The control of unit efficiency in a power plant requires a team effort from operators, maintenance personnel, engineers, and the support of plant management. The focus on plant efficiency is generally on the heat energy that is supplied to the plant as compared to the electrical energy produced, measured using a parameter called heat rate.

Often power plant personnel have difficulty in understanding how somewhat abstract ideas like heat rate are related to competitiveness and job security. The best way to understand the connection is to relate power plant heat rate to a dollar value based on fuel cost. The following simple calculation shows the effect of an improvement of 100 BTU/kWH for a hypothetical unit. The following parameters define the plant and the problem:

- Base Unit Heat Rate – 9500 BTU/KWW
- Improved Unit Heat Rate – 9400 BTU/kWH
- Unit Rating – 600 MW
- Fuel Cost – $2.00/MBTU (Typical Coal Cost)
- Capacity Factor – 80%

The following equation is used to calculate the total fuel cost for the operation of the unit for one year:

Substituting the values for the example unit into this equation for the base heat rate of 9,500 BTU/kWH, the following results:

Substituting the values for the example unit into this equation for the improved heat rate of 9,400 BTU/kWH, the following results:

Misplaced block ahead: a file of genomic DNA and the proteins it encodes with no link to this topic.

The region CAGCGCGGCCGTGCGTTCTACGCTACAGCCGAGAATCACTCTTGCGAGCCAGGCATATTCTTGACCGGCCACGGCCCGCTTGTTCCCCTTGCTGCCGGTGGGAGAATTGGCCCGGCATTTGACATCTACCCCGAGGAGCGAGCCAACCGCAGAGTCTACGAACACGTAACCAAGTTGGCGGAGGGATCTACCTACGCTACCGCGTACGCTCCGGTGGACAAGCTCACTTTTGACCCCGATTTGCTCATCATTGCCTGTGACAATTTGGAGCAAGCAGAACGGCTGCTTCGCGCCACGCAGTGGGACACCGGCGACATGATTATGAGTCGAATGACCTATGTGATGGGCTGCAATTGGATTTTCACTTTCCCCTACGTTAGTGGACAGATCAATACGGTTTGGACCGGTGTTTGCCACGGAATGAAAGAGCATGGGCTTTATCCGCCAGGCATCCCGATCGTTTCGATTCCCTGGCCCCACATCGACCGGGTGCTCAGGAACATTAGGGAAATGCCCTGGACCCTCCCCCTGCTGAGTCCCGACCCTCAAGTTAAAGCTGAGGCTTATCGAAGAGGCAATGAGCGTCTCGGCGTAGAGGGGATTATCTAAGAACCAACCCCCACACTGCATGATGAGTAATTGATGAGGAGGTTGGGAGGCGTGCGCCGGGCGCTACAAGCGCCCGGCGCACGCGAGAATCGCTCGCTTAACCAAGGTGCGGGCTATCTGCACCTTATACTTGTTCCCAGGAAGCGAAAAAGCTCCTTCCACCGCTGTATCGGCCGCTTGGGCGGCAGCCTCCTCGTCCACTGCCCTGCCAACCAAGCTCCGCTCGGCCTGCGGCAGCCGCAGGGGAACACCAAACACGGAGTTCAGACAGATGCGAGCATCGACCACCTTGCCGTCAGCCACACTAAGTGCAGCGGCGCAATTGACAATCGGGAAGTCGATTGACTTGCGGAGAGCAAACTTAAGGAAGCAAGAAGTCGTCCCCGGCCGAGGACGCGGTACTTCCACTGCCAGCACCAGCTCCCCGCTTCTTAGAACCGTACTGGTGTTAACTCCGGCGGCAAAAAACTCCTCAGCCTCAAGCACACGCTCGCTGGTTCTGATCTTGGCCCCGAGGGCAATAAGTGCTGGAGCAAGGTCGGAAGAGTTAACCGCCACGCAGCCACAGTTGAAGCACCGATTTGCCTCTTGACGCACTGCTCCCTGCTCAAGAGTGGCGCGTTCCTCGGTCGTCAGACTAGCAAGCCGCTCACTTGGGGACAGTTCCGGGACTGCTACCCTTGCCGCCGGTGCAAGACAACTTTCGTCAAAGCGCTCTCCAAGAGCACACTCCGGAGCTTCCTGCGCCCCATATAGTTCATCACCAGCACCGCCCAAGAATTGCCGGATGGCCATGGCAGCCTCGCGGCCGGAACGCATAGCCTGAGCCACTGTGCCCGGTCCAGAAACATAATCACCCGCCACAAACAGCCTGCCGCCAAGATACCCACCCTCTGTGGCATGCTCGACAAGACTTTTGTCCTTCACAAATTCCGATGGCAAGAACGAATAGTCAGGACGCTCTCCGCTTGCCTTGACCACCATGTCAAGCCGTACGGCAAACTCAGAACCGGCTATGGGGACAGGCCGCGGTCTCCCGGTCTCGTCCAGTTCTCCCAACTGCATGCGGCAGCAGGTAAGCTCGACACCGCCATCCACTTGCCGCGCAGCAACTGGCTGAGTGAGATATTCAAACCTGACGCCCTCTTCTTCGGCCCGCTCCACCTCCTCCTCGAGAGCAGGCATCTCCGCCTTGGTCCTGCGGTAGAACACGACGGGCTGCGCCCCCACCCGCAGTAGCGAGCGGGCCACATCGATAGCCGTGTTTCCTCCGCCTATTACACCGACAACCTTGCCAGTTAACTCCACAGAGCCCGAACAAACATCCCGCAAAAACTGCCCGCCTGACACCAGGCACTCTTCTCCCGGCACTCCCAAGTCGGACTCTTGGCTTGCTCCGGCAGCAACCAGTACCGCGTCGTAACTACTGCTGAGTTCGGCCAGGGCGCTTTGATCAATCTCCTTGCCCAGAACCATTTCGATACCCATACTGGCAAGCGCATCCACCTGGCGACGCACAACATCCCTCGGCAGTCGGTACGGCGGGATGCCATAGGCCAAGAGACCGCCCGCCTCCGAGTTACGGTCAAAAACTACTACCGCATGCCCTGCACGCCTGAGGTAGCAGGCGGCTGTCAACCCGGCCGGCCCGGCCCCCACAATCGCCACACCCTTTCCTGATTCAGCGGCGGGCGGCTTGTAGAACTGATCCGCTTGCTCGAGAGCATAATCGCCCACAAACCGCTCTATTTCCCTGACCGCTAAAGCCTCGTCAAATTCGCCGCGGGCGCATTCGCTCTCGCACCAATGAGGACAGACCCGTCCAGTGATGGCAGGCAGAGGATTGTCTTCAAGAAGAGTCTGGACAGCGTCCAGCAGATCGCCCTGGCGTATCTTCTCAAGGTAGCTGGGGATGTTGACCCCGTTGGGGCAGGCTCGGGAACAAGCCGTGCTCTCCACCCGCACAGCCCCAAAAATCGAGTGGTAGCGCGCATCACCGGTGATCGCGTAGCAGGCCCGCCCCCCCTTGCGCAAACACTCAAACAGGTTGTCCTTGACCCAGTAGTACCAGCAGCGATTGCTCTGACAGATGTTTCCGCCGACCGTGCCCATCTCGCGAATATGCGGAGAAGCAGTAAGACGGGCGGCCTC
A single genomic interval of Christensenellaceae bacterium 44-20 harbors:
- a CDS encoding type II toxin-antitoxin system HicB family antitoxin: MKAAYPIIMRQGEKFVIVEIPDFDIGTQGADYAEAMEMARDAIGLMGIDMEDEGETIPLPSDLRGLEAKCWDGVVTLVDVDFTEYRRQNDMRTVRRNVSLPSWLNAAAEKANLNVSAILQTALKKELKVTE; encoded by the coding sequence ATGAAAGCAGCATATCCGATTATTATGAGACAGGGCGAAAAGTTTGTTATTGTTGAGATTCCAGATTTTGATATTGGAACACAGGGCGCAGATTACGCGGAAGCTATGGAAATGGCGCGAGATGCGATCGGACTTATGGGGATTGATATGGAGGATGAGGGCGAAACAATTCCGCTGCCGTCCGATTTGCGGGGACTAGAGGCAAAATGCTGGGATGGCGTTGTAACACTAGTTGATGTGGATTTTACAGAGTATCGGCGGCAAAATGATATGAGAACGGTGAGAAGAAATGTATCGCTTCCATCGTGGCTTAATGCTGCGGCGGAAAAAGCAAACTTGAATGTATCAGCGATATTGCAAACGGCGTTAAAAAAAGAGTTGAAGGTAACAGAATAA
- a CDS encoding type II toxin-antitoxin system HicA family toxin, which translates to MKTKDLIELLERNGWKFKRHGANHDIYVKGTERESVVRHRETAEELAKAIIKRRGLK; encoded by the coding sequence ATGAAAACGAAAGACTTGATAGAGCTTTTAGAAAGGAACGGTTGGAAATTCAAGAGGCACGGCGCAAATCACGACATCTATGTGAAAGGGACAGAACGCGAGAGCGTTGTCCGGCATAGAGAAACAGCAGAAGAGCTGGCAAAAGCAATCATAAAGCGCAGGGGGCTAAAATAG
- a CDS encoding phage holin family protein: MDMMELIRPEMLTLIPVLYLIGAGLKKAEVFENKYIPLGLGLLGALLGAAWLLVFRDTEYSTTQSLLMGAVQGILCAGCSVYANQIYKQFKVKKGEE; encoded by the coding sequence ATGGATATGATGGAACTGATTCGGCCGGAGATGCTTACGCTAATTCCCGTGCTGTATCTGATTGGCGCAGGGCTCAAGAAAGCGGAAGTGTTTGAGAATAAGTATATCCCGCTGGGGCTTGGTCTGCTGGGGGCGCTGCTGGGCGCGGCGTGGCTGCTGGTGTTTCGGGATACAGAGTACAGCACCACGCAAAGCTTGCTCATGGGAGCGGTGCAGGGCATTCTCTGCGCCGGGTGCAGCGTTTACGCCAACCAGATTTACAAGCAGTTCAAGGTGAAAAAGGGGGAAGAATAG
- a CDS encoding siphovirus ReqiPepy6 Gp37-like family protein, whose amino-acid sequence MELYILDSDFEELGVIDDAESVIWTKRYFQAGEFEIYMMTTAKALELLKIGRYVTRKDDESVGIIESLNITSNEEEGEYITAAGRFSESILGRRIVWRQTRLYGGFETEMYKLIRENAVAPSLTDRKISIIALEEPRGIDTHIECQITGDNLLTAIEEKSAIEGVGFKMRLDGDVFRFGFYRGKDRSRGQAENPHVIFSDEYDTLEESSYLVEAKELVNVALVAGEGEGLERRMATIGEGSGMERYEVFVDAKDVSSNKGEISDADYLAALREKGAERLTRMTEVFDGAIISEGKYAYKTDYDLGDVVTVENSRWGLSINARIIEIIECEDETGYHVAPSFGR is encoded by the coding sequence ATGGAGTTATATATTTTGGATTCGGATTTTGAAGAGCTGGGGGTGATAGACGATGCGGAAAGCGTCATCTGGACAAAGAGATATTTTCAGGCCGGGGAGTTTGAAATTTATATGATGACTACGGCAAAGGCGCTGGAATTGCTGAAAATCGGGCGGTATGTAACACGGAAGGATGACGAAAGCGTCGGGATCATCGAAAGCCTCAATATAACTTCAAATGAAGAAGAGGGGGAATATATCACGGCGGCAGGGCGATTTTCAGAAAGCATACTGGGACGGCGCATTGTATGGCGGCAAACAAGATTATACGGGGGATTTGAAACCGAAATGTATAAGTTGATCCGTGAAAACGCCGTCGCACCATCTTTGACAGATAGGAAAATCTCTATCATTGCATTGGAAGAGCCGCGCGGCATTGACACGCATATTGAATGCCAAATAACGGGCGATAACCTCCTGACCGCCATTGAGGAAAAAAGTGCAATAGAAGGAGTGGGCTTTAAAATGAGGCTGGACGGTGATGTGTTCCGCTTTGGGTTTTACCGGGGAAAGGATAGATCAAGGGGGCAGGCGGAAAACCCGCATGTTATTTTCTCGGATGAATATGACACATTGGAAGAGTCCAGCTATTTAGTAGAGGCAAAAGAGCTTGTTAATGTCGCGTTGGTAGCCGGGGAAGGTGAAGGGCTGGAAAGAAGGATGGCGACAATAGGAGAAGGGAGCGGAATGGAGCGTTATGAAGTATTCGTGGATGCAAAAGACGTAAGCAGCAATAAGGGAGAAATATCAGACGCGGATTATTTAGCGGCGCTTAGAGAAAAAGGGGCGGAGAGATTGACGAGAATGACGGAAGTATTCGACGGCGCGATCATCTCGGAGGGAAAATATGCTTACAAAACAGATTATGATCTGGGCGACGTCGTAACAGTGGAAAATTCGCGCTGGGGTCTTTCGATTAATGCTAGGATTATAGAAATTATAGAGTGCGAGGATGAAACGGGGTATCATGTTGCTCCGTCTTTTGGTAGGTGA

The savings due to the improvement in heat rate can be determined by calculating the difference between these two annual costs as shown below:

This calculation shows that a change in heat rate of 100 BTU/kWH for a unit with a 9,500 BTU/kWH (a little more than 1%) results in savings of almost $850,000! Power plant operators, maintenance personnel, engineers, and the support of the plant management should continuously strive to improve heat rate, and corresponding efficiency, for their units.

This blog is Part 1 of a three-part series. In the upcoming blog posts (Part 2 & 3), the following will be addressed:

- Part 2: Impact of cycling on heat rate, as conventional power plants are expected to cycle more as renewables increase their penetration into the market.
- Part 3: Ways to improve heat rate, including potential engineering, operations, and maintenance improvements at your facility.

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James Wiggins is a Senior Specialist with FCS. He provides engineering and technical services in support of operations and maintenance programs for power and process plants. As a former Mechanical Operator and Staff Instructor for the U.S. Navy, he was responsible for the initial qualification of students at the Nuclear Power Prototype. James is experienced in multiple training methods including one-on-one instruction, classroom instruction, and simulator operations.